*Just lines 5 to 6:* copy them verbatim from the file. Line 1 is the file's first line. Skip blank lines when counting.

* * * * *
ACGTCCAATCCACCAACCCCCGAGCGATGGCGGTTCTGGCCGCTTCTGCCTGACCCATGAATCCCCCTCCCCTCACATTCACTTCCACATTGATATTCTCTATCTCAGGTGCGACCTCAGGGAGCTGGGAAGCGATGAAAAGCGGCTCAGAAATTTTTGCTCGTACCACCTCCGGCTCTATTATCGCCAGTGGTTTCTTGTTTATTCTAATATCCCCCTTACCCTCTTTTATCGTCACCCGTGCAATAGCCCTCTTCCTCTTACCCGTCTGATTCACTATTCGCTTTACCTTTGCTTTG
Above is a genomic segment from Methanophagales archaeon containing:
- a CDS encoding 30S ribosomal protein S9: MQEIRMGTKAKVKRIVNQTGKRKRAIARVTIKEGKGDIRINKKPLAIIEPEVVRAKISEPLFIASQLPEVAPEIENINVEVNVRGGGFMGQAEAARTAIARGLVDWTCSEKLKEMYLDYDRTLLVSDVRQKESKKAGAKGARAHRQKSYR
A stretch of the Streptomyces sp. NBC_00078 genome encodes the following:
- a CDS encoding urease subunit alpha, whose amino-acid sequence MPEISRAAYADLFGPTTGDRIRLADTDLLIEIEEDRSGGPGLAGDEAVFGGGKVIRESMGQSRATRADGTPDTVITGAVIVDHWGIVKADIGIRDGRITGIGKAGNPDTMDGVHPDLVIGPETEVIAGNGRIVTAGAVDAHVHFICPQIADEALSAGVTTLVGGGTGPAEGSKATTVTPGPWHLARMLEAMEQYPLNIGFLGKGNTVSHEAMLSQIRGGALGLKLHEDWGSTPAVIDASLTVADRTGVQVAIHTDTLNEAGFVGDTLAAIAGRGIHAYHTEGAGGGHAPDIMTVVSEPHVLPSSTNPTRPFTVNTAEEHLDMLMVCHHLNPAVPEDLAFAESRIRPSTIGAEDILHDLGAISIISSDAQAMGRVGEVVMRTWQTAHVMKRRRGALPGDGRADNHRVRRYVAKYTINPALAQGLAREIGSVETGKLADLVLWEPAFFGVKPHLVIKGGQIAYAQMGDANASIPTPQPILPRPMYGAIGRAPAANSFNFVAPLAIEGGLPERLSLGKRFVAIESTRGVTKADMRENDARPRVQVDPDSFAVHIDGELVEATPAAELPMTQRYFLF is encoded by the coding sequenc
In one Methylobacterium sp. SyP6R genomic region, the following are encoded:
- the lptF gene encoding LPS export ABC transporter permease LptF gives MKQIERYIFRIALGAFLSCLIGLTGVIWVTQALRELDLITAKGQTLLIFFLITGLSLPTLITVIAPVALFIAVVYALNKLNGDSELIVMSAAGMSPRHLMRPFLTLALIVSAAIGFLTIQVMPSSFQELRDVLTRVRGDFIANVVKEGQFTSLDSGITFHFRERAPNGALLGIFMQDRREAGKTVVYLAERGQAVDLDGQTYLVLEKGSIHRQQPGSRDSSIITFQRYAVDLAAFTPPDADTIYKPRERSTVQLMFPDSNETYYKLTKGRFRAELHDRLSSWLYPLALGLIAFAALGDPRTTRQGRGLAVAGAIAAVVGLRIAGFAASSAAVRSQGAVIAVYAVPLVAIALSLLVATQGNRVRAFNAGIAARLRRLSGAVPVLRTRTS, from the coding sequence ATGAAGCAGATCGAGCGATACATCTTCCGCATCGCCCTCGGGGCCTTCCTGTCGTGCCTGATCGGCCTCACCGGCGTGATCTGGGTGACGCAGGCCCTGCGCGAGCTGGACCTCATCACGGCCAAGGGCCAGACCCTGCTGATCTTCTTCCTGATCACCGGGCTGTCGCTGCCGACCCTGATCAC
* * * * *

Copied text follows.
- a CDS encoding urease subunit alpha, whose amino-acid sequence MPEISRAAYADLFGPTTGDRIRLADTDLLIEIEEDRSGGPGLAGDEAVFGGGKVIRESMGQSRATRADGTPDTVITGAVIVDHWGIVKADIGIRDGRITGIGKAGNPDTMDGVHPDLVIGPETEVIAGNGRIVTAGAVDAHVHFICPQIADEALSAGVTTLVGGGTGPAEGSKATTVTPGPWHLARMLEAMEQYPLNIGFLGKGNTVSHEAMLSQIRGGALGLKLHEDWGSTPAVIDASLTVADRTGVQVAIHTDTLNEAGFVGDTLAAIAGRGIHAYHTEGAGGGHAPDIMTVVSEPHVLPSSTNPTRPFTVNTAEEHLDMLMVCHHLNPAVPEDLAFAESRIRPSTIGAEDILHDLGAISIISSDAQAMGRVGEVVMRTWQTAHVMKRRRGALPGDGRADNHRVRRYVAKYTINPALAQGLAREIGSVETGKLADLVLWEPAFFGVKPHLVIKGGQIAYAQMGDANASIPTPQPILPRPMYGAIGRAPAANSFNFVAPLAIEGGLPERLSLGKRFVAIESTRGVTKADMRENDARPRVQVDPDSFAVHIDGELVEATPAAELPMTQRYFLF is encoded by the coding sequenc
In one Methylobacterium sp. SyP6R genomic region, the following are encoded: